Commercial whaling was banned by international agreement in 1986. But even outside of the hunting that nations, like Japan and Norway, still pursue, human activity is still killing whales in large numbers.  Canadian marine biologist Julie van der Hoop, a PhD student at the Woods Hole Oceanographic Institution, and her colleagues, gathered data on whale mortality on the North Atlantic coast over several decades.  What they found was that fully two-thirds of whale deaths were not due to natural mortality, but could be attributed to human activity - chiefly ship strikes and fishing-gear entanglement.   They hope that changes in fishing gear and regulation of shipping lanes and ship-speed may shrink this number in the future.    

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Electricity Likes it Hot

thermoelectric.jpg Thermoelectric material, courtesy M. Kanatzidis
Thermoelectric materials can generate electricity directly from heat, similar to the way photovoltaics generate electricity from light.  But like solar cells, thermoelectrics have historically not been very efficient - converting only a maximum of 5-10% of the available heat energy to electricity, which has limited their use.  However, recent breakthroughs by several groups, including Dr. Mercouri Kanatzidis's lab, have pushed that efficiency much higher.  In fact, Dr. Kanatzidis, a professor of Chemistry at Northwestern University in Evanston, Illinois, and a senior scientist at Argonne National Laboratory, now has a material that can be up to 17% efficient.  This means capture of energy from waste heat - from industry or combustion engines - could become a significant source of electricity in the future.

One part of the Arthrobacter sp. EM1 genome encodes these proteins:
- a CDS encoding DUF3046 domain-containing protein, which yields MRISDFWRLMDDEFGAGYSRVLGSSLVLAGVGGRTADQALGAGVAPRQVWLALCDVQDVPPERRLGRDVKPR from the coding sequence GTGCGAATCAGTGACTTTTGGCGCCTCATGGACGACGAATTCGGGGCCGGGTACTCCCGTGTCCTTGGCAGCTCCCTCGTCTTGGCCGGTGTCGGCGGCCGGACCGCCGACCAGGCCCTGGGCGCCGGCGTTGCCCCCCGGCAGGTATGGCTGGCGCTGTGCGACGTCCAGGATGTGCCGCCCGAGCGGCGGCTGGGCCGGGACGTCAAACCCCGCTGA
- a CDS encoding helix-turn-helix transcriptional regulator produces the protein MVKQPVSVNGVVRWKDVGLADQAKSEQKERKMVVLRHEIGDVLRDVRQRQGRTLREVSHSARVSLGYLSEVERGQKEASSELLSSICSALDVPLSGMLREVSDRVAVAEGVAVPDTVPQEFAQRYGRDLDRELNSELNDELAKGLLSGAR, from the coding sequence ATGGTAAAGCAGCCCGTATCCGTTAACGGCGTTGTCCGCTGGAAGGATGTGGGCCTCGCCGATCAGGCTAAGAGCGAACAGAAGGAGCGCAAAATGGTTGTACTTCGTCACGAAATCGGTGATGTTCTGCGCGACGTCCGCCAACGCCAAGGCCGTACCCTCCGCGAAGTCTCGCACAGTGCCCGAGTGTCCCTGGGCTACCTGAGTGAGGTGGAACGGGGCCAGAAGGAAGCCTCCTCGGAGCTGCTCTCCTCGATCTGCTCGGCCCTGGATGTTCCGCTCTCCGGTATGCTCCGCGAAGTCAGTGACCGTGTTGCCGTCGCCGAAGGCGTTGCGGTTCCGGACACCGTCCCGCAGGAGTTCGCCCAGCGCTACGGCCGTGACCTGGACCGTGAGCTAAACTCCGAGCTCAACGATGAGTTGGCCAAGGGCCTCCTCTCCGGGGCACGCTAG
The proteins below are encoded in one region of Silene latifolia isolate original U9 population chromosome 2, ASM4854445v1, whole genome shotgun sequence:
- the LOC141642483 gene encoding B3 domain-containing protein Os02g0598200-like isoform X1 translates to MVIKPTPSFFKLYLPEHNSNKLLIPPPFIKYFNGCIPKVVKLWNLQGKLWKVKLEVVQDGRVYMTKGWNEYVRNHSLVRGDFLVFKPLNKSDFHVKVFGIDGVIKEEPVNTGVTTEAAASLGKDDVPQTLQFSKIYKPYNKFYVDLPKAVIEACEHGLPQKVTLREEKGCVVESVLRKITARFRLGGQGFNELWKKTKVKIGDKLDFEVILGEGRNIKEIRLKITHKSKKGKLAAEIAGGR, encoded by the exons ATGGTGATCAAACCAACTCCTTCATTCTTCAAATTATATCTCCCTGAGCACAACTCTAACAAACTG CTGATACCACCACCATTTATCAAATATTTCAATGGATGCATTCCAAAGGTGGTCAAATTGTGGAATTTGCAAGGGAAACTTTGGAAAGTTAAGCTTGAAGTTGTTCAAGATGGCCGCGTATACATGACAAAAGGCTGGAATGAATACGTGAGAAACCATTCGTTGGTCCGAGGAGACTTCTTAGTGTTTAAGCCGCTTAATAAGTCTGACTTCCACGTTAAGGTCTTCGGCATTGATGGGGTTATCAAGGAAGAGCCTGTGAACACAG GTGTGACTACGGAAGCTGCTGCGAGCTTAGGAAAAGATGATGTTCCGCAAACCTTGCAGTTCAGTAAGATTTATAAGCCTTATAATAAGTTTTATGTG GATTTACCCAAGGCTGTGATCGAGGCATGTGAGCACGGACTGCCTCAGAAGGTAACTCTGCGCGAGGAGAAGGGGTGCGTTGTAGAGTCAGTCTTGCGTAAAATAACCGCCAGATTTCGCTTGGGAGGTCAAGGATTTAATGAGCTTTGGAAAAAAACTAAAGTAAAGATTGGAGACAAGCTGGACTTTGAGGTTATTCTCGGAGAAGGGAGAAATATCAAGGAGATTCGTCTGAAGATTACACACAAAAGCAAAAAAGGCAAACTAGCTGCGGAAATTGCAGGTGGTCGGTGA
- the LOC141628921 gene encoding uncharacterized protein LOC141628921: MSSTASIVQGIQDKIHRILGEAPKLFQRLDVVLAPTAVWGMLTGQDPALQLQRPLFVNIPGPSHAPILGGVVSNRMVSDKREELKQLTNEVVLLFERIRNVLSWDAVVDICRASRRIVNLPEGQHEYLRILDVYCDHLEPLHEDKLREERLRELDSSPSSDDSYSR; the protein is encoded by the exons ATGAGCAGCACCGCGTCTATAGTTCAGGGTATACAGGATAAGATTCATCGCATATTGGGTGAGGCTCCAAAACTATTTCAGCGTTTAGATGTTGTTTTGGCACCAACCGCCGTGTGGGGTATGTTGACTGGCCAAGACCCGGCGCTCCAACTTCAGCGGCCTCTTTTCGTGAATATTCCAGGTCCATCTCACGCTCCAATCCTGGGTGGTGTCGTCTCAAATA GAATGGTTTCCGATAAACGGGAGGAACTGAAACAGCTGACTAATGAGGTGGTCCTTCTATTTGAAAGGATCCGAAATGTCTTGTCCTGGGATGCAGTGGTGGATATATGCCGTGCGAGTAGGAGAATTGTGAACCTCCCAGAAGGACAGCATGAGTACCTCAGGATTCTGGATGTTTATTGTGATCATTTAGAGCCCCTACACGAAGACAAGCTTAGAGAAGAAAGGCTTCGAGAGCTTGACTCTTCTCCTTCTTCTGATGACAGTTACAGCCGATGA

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It Boggles the Mind

brain_fmri_activation.jpg
Books about the brain are all the rage these days - possibly due to new insights from fMRI and other brain imaging technologies, or just due to our natural curiosity about what makes our brains tick.  We had the opportunity to speak with the authors of two new books about the brain at the recent International Festival of Authors in Toronto.

Claudia Hammond is an award-winning BBC Radio host, and a psychologist in London, England. Her latest book, Time Warped, looks at how our brains perceive time. She cites studies that show how time can speed up or slow down, depending on our emotional state, our environment, even our temperature.

Dr. Mario Beauregard is an associate research professor in the Departments of Psychology and Radiology, and the Neuroscience Research Centre, at the Université de Montréal. His latest book, Brain Wars, argues that the mind exists separate from the brain. And he looks to phenomena such as the placebo effect, near-death experiences, and hypnosis, to show that consciousness and the mind are more than just the result of physical activity in our brains.   
 

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Theme music bed copyright Raphaël Gluckstein, Creative Commons License by-nc-nd-2.0